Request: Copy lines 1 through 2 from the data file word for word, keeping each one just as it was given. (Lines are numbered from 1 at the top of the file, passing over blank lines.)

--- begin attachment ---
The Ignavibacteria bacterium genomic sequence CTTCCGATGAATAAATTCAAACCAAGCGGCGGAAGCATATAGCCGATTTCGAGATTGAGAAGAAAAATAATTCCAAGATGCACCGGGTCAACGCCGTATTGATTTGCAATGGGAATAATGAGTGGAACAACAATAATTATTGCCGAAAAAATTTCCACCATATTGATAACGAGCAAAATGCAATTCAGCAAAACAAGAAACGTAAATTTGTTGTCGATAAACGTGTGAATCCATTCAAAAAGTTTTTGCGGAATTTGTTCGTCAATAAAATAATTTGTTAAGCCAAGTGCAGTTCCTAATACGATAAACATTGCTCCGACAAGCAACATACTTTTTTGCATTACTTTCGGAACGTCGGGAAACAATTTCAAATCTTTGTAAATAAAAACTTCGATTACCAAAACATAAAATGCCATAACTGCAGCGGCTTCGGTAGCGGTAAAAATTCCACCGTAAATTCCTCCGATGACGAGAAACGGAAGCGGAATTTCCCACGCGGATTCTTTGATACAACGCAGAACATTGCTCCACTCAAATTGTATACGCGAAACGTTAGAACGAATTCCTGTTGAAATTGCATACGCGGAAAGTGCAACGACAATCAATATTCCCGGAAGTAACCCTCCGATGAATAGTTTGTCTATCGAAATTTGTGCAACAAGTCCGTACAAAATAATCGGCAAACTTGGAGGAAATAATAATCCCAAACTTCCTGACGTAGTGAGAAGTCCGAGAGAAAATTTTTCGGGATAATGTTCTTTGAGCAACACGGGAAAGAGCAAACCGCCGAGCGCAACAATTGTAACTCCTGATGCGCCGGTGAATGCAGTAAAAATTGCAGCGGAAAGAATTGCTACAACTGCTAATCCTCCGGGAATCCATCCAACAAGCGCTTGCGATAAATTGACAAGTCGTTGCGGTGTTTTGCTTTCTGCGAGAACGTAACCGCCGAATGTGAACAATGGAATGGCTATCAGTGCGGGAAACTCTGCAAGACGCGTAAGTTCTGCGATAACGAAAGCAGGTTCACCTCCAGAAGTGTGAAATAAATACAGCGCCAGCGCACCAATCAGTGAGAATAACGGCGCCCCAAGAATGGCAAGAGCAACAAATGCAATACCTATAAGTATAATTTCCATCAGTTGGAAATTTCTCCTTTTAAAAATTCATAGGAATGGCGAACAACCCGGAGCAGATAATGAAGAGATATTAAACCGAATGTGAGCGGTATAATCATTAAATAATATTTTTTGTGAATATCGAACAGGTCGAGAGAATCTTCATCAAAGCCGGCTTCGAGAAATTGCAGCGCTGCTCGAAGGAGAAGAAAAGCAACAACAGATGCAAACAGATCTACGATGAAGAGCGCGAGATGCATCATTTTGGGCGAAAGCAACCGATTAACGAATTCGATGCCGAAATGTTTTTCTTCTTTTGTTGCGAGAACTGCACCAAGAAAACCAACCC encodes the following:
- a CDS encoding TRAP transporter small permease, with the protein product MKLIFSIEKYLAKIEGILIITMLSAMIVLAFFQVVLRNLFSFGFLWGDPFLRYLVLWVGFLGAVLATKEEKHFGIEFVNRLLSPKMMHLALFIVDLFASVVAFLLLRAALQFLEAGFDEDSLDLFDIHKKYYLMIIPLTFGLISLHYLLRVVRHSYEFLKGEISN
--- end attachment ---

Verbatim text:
The Ignavibacteria bacterium genomic sequence CTTCCGATGAATAAATTCAAACCAAGCGGCGGAAGCATATAGCCGATTTCGAGATTGAGAAGAAAAATAATTCCAAGATGCACCGGGTCAACGCCGTATTGATTTGCAATGGGAATAATGAGTGGAACAACAATAATTATTGCCGAAAAAATTTCCACCATATTGATAACGAGCAAAATGCAATTCAGCAAAACAAGAAACGTAAATTTGTTGTCGATAAACGTGTGAATCCATTCAAAAAGTTTTTGCGGAATTTGTTCGTCAATAAAATAATTTGTTAAGCCAAGTGCAGTTCCTAATACGATAAACATTGCTCCGACAAGCAACATACTTTTTTGCATTACTTTCGGAACGTCGGGAAACAATTTCAAATCTTTGTAAATAAAAACTTCGATTACCAAAACATAAAATGCCATAACTGCAGCGGCTTCGGTAGCGGTAAAAATTCCACCGTAAATTCCTCCGATGACGAGAAACGGAAGCGGAATTTCCCACGCGGATTCTTTGATACAACGCAGAACATTGCTCCACTCAAATTGTATACGCGAAACGTTAGAACGAATTCCTGTTGAAATTGCATACGCGGAAAGTGCAACGACAATCAATATTCCCGGAAGTAACCCTCCGATGAATAGTTTGTCTATCGAAATTTGTGCAACAAGTCCGTACAAAATAATCGGCAAACTTGGAGGAAATAATAATCCCAAACTTCCTGACGTAGTGAGAAGTCCGAGAGAAAATTTTTCGGGATAATGTTCTTTGAGCAACACGGGAAAGAGCAAACCGCCGAGCGCAACAATTGTAACTCCTGATGCGCCGGTGAATGCAGTAAAAATTGCAGCGGAAAGAATTGCTACAACTGCTAATCCTCCGGGAATCCATCCAACAAGCGCTTGCGATAAATTGACAAGTCGTTGCGGTGTTTTGCTTTCTGCGAGAACGTAACCGCCGAATGTGAACAATGGAATGGCTATCAGTGCGGGAAACTCTGCAAGACGCGTAAGTTCTGCGATAACGAAAGCAGGTTCACCTCCAGAAGTGTGAAATAAATACAGCGCCAGCGCACCAATCAGTGAGAATAACGGCGCCCCAAGAATGGCAAGAGCAACAAATGCAATACCTATAAGTATAATTTCCATCAGTTGGAAATTTCTCCTTTTAAAAATTCATAGGAATGGCGAACAACCCGGAGCAGATAATGAAGAGATATTAAACCGAATGTGAGCGGTATAATCATTAAATAATATTTTTTGTGAATATCGAACAGGTCGAGAGAATCTTCATCAAAGCCGGCTTCGAGAAATTGCAGCGCTGCTCGAAGGAGAAGAAAAGCAACAACAGATGCAAACAGATCTACGATGAAGAGCGCGAGATGCATCATTTTGGGCGAAAGCAACCGATTAACGAATTCGATGCCGAAATGTTTTTCTTCTTTTGTTGCGAGAACTGCACCAAGAAAACCAACCC encodes the following:
- a CDS encoding TRAP transporter small permease, with the protein product MKLIFSIEKYLAKIEGILIITMLSAMIVLAFFQVVLRNLFSFGFLWGDPFLRYLVLWVGFLGAVLATKEEKHFGIEFVNRLLSPKMMHLALFIVDLFASVVAFLLLRAALQFLEAGFDEDSLDLFDIHKKYYLMIIPLTFGLISLHYLLRVVRHSYEFLKGEISN